By Mat Newman
The idea is simple -- take some leading directorial talent from France, a class of aspiring filmmakers from the United States -- and mix. The On Set With French Cinema program kicks off its fifth year today with the start of director Benoît Jacquot,'s month-long Script-to-Screen workshop at the School of Visual Arts. The program, sponsored by UniFrance and the French Ministry of Foreign Affairs, aims to expose some of France's top-notch filmmakers to a wider audience and foster budding moviemakers abroad. Since the project started in 2003 it has expanded into a global phenomenon, with branches in just about any country with a film school.
"Now we're doing it in Moscow, in Prague, India, Mexico," said Florence Charmasson, On Set's program director. "As long as there's a cinema school and the students are interested in having some special French guests, we're doing the program there. We've brought directors like Luc Besson, Jean-Pierre Jeunet -- the list is very long."
Unlike most scenarios where established directors lecture for grad programs, the On Set program is distinctly interactive. Charmasson doesn't have anything against the traditional A-lister Q&A sessions (after all, Jacquot will also screen his film L'untouchable Nov. 8 at Columbia University, followed by a discussion), but she said she is far more interested in the exchange between the filmmakers and their students. "It's not a deal where someone comes into schools, just sitting there and talking all day about nothing," she said. "They actually watch the student's work. They spend time in the screening room with them and offer their point-of-view and advice."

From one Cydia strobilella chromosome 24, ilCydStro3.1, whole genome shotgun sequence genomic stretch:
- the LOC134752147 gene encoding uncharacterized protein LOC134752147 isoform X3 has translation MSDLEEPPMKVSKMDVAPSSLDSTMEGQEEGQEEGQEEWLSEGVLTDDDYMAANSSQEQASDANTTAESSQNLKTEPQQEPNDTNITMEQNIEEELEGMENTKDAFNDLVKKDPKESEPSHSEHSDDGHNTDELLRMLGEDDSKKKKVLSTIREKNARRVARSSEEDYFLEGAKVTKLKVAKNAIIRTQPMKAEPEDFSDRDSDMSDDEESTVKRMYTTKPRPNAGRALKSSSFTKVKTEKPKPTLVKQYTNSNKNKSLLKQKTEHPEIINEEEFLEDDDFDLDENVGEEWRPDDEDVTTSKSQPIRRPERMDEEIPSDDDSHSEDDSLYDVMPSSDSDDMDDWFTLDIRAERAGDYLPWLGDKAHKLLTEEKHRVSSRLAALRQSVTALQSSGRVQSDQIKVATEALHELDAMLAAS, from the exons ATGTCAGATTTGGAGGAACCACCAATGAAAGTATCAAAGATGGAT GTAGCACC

This year, Jacquot's SVA workshop takes the hands-on learning experience a step further: Students will work closely with Jacquot on the script for his upcoming film Villa Amalia, based on the popular French novel and slated to star Gerard Depardieu and Isabelle Huppert. To sweeten the deal, a selected student will fly back to France with Jacquot at the end of the semester to assist on set in Paris.
"We've had the script translated into English for the students, and I think it's the first time that one of our directors has done that," Charmasson said. "He's going to talk to them and work with them in a workshop, it's the first time that they'll have worked on a script that hasn't been filmed yet."
The Jacquot workshop is only the first chapter of this year's series. The series will host Persepolis co-director Marjane Satrapi next month and welcome filmmaker Patrice Leconte in January for lectures at NYU, Columbia and Yale. For more program and event information, visit the On Set Web site.
Posted at November 5, 2007 12:00 PM
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